Area office vacancy rate falls 15.14% is lowest since 1989

Real estate

June 07, 1996|By Kevin L. McQuaid | Kevin L. McQuaid,SUN STAFF

Thanks to steady improvement and a lack of new construction, the Baltimore area's office vacancy rate fell in the first six months of this year to its lowest point since 1989, a leading commercial real estate firm reported yesterday.

The 15.14 percent vacancy rate as determined by Colliers Pinkard continues the four-year decline in the amount of available office space, and represents the latest evidence of the industry's gradual recovery locally.

The last time the vacancy rate was as low as 15 percent was in 1989, a year before overbuilding and the economic recession caused a market collapse and led to the worst commercial real estate environment in Baltimore since World War II.

But as in recent years, downtown Baltimore continued to suffer as the suburbs prospered. Although the vacancy rate is mitigated by strong occupancy in the higher quality so-called Class A buildings, more than one-fifth of all office space downtown remains empty. And while downtown office space makes up just 38.2 percent of the 36 million-square-foot market, its vacancy accounts for 54 percent of all available space in the metropolitan area.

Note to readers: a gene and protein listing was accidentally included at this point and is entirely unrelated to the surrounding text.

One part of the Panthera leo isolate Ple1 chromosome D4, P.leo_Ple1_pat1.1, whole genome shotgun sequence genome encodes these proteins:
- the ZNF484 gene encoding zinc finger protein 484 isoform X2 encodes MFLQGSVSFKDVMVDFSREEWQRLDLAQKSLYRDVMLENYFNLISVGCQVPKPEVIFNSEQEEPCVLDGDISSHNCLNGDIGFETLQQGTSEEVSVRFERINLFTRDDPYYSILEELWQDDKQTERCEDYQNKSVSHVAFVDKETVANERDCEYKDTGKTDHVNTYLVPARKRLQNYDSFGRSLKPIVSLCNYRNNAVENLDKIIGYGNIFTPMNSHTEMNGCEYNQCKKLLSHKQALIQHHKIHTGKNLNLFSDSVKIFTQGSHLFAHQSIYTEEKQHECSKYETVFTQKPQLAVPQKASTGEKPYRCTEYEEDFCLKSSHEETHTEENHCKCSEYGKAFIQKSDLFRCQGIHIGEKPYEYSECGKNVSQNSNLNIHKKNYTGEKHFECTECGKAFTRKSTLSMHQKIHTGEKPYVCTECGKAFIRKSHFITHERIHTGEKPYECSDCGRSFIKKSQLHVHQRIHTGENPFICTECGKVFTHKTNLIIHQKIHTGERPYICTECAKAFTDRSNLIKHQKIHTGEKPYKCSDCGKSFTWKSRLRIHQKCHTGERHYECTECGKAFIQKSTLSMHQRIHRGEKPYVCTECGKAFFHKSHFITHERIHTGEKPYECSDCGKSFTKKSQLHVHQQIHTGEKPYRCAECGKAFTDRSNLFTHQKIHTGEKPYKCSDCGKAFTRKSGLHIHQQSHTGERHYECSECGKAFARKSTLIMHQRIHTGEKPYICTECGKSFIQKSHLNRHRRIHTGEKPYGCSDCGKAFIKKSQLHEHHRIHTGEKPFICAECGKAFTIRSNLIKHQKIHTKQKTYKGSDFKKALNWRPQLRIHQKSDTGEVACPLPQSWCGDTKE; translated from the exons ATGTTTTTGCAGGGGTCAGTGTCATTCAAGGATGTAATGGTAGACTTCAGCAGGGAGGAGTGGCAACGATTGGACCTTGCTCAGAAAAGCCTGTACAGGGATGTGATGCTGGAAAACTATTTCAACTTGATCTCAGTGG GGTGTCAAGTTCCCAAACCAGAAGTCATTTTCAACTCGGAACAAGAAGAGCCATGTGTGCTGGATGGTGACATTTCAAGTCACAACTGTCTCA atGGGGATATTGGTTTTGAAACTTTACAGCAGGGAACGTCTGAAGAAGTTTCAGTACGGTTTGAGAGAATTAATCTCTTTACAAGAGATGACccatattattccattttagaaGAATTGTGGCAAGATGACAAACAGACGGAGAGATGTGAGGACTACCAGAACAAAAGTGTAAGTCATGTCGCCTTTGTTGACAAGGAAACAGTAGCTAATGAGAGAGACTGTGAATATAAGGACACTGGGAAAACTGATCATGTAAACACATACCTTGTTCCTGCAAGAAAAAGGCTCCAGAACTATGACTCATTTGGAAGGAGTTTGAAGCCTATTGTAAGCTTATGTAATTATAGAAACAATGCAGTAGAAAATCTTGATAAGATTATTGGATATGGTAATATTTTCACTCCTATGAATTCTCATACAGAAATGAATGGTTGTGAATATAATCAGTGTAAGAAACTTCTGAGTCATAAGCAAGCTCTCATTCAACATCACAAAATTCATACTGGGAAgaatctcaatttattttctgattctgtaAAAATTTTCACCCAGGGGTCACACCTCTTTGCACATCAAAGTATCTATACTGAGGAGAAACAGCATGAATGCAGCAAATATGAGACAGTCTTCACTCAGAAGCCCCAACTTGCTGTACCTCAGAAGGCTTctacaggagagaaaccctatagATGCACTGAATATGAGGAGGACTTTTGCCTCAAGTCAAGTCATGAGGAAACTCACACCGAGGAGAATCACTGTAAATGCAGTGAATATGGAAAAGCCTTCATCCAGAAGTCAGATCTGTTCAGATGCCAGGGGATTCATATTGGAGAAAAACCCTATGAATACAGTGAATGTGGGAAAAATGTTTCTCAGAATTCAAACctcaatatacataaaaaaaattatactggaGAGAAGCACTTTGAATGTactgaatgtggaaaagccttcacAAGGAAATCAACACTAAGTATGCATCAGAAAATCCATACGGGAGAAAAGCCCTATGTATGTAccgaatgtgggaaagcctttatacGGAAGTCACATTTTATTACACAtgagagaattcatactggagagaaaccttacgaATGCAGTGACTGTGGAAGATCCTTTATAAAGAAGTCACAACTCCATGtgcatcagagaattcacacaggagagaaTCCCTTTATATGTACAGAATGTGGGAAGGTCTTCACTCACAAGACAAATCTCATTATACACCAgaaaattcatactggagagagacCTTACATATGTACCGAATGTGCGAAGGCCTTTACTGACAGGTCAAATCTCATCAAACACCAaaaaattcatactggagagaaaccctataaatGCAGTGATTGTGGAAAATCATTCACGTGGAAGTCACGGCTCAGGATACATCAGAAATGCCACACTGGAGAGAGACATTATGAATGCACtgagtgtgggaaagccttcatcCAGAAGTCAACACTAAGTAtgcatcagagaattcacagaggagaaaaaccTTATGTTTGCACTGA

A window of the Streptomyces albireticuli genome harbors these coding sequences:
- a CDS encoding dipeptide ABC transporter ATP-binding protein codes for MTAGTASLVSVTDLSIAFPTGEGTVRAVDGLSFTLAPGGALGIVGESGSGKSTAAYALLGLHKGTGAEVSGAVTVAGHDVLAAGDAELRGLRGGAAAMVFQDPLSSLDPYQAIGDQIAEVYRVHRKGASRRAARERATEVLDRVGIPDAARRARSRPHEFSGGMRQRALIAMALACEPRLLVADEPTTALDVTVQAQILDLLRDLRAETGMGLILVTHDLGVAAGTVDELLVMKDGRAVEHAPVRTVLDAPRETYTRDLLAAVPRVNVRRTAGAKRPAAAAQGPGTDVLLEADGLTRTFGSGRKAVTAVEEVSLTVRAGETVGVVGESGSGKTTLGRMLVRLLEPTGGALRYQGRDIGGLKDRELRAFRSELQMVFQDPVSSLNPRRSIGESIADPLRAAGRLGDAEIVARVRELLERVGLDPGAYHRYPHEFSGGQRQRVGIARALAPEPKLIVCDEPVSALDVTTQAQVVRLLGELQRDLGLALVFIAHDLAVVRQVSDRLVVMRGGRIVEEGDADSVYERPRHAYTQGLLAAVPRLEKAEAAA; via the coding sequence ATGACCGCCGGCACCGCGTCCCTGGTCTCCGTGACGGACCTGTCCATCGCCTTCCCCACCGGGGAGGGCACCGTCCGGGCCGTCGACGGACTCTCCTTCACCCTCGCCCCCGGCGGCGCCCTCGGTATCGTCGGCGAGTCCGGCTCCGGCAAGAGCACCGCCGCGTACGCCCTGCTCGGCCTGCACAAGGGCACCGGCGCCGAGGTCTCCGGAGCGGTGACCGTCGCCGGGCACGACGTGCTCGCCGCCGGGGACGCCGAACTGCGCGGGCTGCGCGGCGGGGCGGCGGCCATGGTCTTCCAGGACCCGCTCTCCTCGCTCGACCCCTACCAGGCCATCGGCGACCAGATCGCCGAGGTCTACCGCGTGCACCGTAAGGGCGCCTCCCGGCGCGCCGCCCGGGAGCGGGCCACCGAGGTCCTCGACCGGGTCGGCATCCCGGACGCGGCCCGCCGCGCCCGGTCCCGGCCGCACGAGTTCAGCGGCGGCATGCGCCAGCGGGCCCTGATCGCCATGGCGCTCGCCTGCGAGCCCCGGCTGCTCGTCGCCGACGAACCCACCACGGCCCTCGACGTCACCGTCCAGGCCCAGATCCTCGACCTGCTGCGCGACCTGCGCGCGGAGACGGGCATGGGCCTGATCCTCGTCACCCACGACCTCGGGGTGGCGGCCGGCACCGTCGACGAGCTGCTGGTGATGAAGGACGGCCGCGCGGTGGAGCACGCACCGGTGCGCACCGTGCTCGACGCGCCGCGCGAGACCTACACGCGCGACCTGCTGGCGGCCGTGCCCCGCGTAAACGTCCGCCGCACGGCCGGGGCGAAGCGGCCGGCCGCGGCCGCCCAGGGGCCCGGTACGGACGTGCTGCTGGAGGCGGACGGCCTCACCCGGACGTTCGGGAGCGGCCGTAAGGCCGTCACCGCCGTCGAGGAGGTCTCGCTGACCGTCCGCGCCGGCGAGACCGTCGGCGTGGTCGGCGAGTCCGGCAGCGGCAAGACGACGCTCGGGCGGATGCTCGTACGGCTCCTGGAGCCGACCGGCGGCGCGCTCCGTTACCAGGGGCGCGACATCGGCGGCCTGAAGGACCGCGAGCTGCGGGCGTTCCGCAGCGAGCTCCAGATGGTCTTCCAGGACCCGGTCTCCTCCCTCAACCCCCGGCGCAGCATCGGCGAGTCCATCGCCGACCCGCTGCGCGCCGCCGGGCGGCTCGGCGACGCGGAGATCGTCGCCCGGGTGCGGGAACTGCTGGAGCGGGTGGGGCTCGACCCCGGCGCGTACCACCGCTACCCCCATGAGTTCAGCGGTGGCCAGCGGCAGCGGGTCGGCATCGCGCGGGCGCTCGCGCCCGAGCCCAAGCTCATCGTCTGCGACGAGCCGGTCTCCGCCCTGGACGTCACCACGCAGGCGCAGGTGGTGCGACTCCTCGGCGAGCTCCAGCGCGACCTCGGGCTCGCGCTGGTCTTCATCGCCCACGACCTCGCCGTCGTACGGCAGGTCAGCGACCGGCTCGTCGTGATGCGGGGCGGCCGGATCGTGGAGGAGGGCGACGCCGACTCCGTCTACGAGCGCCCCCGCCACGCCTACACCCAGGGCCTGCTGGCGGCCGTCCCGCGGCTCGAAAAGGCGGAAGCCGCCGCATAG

By comparison, Howard County's 8 percent vacancy rate -- the lowest in the area -- represents a three-fold decrease since 1992. Howard County's office space comprises 14.5 percent of the total market, but its vacancy level represents just 7.6 percent of the total.

"Downtown simply doesn't have a mix of companies that are growing," said Jeffrey B. Samet, a Colliers Pinkard vice president.

The suburbs have been steadily rebounding as white-collar employers rebound from the early-1990s recession. That recovery comes despite continued downsizing by government agencies such as the National Security Agency, a major office occupant around the Baltimore/Washington International Airport.

As a result, Samet predicted that limited speculative office development will occur in the second half of the year in stronger areas, primarily Howard County and portions of Baltimore County.

Already, David S. Brown Enterprises has completed a 50,000-square-foot speculative office building in the McDonogh Crossroads business park in Owings Mills.

Samet said most new office development will occur only with significant pre-leasing activity, however, where tenants commit to space before construction begins.

Pub Date: 6/07/96

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